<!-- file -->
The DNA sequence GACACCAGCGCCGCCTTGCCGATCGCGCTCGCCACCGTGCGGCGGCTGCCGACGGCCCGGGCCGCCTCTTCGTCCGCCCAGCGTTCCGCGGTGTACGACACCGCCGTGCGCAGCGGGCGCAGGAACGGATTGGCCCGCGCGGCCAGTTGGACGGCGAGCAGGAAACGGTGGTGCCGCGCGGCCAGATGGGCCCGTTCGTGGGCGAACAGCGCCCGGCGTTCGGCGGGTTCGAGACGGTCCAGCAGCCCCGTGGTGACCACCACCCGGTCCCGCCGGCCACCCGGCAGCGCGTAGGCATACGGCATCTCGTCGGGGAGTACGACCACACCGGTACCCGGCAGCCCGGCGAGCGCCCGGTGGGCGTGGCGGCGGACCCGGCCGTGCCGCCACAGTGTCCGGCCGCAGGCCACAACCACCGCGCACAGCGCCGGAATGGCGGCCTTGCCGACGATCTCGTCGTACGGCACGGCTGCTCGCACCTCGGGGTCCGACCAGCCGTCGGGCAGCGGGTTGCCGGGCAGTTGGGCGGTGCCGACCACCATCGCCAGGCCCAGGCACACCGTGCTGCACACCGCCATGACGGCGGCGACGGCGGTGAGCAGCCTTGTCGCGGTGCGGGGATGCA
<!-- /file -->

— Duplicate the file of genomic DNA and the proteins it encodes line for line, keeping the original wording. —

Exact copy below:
The DNA sequence GACACCAGCGCCGCCTTGCCGATCGCGCTCGCCACCGTGCGGCGGCTGCCGACGGCCCGGGCCGCCTCTTCGTCCGCCCAGCGTTCCGCGGTGTACGACACCGCCGTGCGCAGCGGGCGCAGGAACGGATTGGCCCGCGCGGCCAGTTGGACGGCGAGCAGGAAACGGTGGTGCCGCGCGGCCAGATGGGCCCGTTCGTGGGCGAACAGCGCCCGGCGTTCGGCGGGTTCGAGACGGTCCAGCAGCCCCGTGGTGACCACCACCCGGTCCCGCCGGCCACCCGGCAGCGCGTAGGCATACGGCATCTCGTCGGGGAGTACGACCACACCGGTACCCGGCAGCCCGGCGAGCGCCCGGTGGGCGTGGCGGCGGACCCGGCCGTGCCGCCACAGTGTCCGGCCGCAGGCCACAACCACCGCGCACAGCGCCGGAATGGCGGCCTTGCCGACGATCTCGTCGTACGGCACGGCTGCTCGCACCTCGGGGTCCGACCAGCCGTCGGGCAGCGGGTTGCCGGGCAGTTGGGCGGTGCCGACCACCATCGCCAGGCCCAGGCACACCGTGCTGCACACCGCCATGACGGCGGCGACGGCGGTGAGCAGCCTTGTCGCGGTGCGGGGATGCA